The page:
Simple Website Fixes – Part 10

Welcome to the latest edition of our newest weekly blog series, Simple Website Fixes. Each week we will identify and explain one easy change that you can make to your company’s website in order to improve performance. Last week’s fix was – Add Video.

This week’s fix = Add Speed

A faster site is a better site. Page load speed is now king.

In this series of simple website fixes, this is less simple. But it might just be the most important. As web users continue their shift away from desktop computers toward mobile devices, the speed with which each page on your site loads becomes more important than ever before.

There are two reasons to add speed to your site. First, users will expect it. If it takes too long to load, they will leave, and you will have forfeited a potential sale.

Second, Google expects it. They have already started penalizing sites in their search results who do not focus on the mobile experience, and page load times will influence organic rankings more and more going forward.

Lucky for us, Google also offers this free tool to test the speed of your site. Enter your URL and hit Analyze and they’ll tell you how you stack up. In addition, they’ll give you a list of things you can do to improve. All for free!

To improve the quality of your website, make it lightning fast.

Have an idea for a simple website fix? Submit it here and maybe we will include it in an upcoming post.

How to Increase Your SEO Traffic With Long Tail Keywords (Guest Post)

This post was written by Eric Gordon. Eric is a business-focused marketing professional based in Houston. His mission in life is to help his clients get quality and consistent leads using the latest online marketing and SEO strategies. In his spare time, he enjoys playing golf and watching sports. Follow him on Twitter at @ericdavidgordon.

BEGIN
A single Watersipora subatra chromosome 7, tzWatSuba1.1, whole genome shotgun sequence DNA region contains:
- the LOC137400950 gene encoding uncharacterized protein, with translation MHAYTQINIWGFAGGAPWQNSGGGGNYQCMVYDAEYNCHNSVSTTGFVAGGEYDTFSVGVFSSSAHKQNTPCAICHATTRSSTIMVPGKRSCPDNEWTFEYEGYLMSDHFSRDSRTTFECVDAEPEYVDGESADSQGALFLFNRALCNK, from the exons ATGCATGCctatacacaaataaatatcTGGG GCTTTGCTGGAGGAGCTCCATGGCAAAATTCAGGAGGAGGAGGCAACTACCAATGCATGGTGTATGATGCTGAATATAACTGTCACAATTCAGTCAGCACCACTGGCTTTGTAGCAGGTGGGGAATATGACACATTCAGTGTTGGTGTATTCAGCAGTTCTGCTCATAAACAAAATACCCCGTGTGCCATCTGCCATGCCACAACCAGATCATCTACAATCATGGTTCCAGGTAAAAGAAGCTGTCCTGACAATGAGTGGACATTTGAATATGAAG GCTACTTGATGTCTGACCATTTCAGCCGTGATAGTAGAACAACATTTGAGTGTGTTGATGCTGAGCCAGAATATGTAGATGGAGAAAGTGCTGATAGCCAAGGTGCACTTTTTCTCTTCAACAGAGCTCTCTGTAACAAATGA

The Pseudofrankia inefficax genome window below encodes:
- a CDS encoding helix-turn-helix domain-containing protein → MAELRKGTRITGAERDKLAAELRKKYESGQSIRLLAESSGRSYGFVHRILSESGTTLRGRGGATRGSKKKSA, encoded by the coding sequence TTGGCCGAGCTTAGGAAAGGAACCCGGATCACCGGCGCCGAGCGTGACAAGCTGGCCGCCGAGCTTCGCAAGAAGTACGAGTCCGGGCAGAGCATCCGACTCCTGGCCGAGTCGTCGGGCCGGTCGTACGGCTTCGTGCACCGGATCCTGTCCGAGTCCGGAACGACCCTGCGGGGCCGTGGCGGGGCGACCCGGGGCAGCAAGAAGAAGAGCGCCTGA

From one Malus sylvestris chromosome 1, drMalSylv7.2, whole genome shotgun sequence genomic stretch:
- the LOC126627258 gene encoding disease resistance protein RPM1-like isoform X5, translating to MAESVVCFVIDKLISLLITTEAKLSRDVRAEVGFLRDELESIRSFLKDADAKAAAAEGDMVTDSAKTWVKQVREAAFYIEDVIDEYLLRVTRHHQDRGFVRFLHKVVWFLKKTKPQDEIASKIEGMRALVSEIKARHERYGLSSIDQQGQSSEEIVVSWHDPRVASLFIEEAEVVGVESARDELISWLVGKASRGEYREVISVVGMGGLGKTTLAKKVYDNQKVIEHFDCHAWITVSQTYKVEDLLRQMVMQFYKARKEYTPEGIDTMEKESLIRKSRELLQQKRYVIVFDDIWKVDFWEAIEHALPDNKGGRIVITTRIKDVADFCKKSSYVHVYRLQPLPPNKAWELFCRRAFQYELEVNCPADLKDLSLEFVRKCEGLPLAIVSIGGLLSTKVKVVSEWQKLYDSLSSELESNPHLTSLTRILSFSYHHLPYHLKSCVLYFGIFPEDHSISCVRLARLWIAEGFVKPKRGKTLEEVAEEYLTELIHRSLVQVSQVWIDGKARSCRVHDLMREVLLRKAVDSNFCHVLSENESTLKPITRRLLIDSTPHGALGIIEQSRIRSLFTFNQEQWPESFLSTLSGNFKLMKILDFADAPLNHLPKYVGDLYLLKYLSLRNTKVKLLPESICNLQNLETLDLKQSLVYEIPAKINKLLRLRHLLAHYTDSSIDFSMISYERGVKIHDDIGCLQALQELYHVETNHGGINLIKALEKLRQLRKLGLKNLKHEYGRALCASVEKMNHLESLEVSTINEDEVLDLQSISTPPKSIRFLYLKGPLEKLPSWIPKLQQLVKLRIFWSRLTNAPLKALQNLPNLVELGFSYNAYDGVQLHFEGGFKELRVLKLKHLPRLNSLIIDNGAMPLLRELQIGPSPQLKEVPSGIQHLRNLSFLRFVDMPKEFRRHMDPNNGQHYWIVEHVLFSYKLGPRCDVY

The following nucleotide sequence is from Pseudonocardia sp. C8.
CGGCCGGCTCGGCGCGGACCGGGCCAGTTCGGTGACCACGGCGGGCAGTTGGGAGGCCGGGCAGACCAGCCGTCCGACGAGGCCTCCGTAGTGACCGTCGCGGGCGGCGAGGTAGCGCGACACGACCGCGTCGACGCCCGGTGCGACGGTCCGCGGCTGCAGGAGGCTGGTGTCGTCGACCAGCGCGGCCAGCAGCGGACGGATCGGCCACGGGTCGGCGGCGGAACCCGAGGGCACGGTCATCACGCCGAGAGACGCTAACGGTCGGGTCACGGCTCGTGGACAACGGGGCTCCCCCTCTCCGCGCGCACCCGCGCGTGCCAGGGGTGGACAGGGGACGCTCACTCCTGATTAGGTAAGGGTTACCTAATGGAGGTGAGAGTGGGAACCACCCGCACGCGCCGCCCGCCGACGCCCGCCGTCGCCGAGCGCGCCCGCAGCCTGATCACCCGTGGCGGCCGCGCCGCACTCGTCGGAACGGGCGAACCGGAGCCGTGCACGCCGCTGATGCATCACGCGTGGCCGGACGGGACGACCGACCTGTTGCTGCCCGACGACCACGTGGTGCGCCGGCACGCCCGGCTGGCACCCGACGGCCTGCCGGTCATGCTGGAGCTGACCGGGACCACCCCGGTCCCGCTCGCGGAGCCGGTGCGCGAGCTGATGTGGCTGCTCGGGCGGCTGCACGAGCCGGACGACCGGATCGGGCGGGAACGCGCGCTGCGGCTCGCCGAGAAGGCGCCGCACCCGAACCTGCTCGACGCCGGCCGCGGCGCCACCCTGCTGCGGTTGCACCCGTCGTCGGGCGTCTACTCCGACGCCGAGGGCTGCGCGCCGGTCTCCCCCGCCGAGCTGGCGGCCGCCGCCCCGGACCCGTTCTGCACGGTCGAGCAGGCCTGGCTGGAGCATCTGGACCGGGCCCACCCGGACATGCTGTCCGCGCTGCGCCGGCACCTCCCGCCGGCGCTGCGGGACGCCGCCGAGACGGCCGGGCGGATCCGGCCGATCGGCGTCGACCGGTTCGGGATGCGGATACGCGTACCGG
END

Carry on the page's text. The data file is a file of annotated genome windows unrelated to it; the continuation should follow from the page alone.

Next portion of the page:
SEO is crucial for maximizing the organic traffic going to your website, and one of the best ways to boost your site’s ranking in the search results is by targeting long tail keywords.

Long tail keywords are terms that have a lower search volume than other keywords, so there’s less competition for the top spots in the search results. While there’s less search volume for individual long tail keywords, combined they make up 70 percent of all search traffic.

It’s easiest to explain how long tail keywords work with an example. Let’s say that you have a site dedicated to boxing and write a post about the best boxing gloves. Instead of targeting the keywords “best boxing gloves,” you could target “best Mexican boxing gloves under $100,” because it will be much easier to achieve a high search results ranking for that keyword.

It’s important to target long tail keywords because they’re a huge traffic source – Neil Patel found in one month that 240,000 out of his 260,000 visitors, over 90 percent, reached his site from long tail keyword searches.

Long tail keywords are usually, but not always, longer and more specific than the most commonly searched for keywords. Many times the supposed perfect keyword for post is actually far too competitive to bring you much traffic, so you can improve click-through rates by making your keywords more specific.

Site owners sometimes forget about long tail keywords because they don’t generate tons of traffic on their own. But if you optimize every one of your site’s pages and posts for long tail keywords, it will rank much higher for all those keywords, resulting in a significant traffic boost.

Using Long Tail Keywords to Increase Your Traffic

When it comes to long tail keywords, you have two approaches, which are specific long tail SEO and untargeted long tail SEO. Here is how they both work.

Long Tail SEO for Hyper-Specific Targeting

With this long tail SEO strategy, you’re getting as specific as possible and targeting keywords that are likely to result in conversions. Long tail keywords can work very well for converting visitors to customers because the person often already knows exactly what he wants, so you just need to position yourself as the solution that fits his needs.

You can find out what your audience wants with what they’re searching for. This is known as user intent. By knowing what your audience wants, you can tailor your entire site and product offerings towards delivering that.

It’s important to remember that people searching for long tail keywords are about through with the research phase and have reached the end of their buying cycle, so they will be ready to buy when they reach your site.

The key with this strategy is that you choose keywords with very little competition. Search volume may be extremely low, but that doesn’t matter. Even if there are only hundreds of people searching for a phrase per year, you could pick up hundreds of customers if you target that phrase and build pages specifically to turn those visitors into customers.